Human Rights Day: ‘Pakistan was born free but most Pakistanis are in chains’
KARACHI: Referring to the famous phrase ‘man is born free but everywhere he is in chains,’ University of Karachi faculty of law dean Justice (retd) Dr Ghaus Muhammad said that Pakistan was born free but most Pakistanis are in chains.
He said this while speaking at a seminar titled ‘A Call for Re-engineering the Public Justice System’ at the Karachi Press Club on Thursday. The seminar was organised by the Pakistan Institute of Labour Education and Research and the Asian Human Rights Commission, to mark International Human Rights Day, 2015.
Human rights activist Abdul Khaliq Junejo believes that, in Sindh, basic human rights were being violated from an individual level to a collective level because of the feudal system. Criticising the Qarardad-e-Maqasid [Objectives Resolution], Junejo said that when it was passed, social activists made a hue and cry that it will bring religious violence in the country but they were termed traitors.
Earlier, when the human rights activists asked for maintaining cordial relations with neighbouring countries, they were again called traitors, Junejo said. He added that now when the politicians call for harmony with neighbouring countries, they are praised.
Junejo expressed his concern that today the state decides what should be one’s religion. He said that the state should be secular and for this purpose Qarardad-e-Maqasid has to be eliminated. “State strengthens the feudalist,” Junejo said, adding that they are agents of the state. He claimed that even the military government of General (retd) Pervez Musharraf strengthened the feudal system.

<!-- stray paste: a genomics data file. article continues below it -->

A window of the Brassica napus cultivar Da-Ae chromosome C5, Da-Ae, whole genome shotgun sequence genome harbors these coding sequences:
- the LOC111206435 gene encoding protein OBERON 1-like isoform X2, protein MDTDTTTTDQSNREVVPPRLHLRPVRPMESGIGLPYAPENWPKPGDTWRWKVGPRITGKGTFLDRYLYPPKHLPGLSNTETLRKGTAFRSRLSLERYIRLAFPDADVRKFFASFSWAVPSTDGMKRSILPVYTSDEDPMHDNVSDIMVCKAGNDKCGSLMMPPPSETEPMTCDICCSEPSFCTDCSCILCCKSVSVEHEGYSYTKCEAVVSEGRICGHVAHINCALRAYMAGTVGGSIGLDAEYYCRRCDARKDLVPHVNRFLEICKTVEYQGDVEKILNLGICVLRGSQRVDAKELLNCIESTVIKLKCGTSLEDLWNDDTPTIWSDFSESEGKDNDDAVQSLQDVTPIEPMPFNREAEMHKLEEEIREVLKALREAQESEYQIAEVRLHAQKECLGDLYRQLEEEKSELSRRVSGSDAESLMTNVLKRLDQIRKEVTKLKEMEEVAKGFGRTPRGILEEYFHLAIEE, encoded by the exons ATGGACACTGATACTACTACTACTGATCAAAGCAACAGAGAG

Contrary to Junejo’s beliefs, Barrister Khalid Javed said that Pakistan was only created for Muslims, which is why it cannot be made into a secular state. He added that Islam gave rights to women, minorities and the utmost respect to other religions.
“To say that basic rights are only there in a secular state is absurd,” Javed said, adding that India, which is supposed to be a secular state, could not even safeguard the rights of Muslims, Sikhs and other minorities. Even today, if any Muslim raises their voice against injustice in India, they would be asked to leave and go to Pakistan, Javed claimed.
Emphasising on the protection of human rights in Islam, Javed accepted that today the unrest and crime rates have increased in society, mainly because human rights were violated in controlling these crimes. Javed said that the arrested person is usually not even told why he was taken into custody. He believes that this is not because there is flaw in any of our laws or Constitution, but because the laws were not implemented properly. According to Javed, the flaws in our society were because it could not decide their direction. “If only we follow the law and our Constitution, society could prosper on a daily basis,” he said.
Dr Muhammad agreed that implementation of the law is the main problem in a Pakistani society and said that it was the duty of the state to execute the laws. Dr Muhammad said that in Pakistan the laws were drafted but unfortunately never implemented and insisted that Human Rights Charter should be included in the school syllabus in Pakistan.
While talking about the missing person’s inquiry commission, Dr Muhammad said that it has limited jurisdiction to receive applications on missing persons.
“I have observed that a negative message is being passed, as people don’t know about their beloved ones’ [whereabouts] for months,” he said, adding that those types of commissions were not providing any benefit.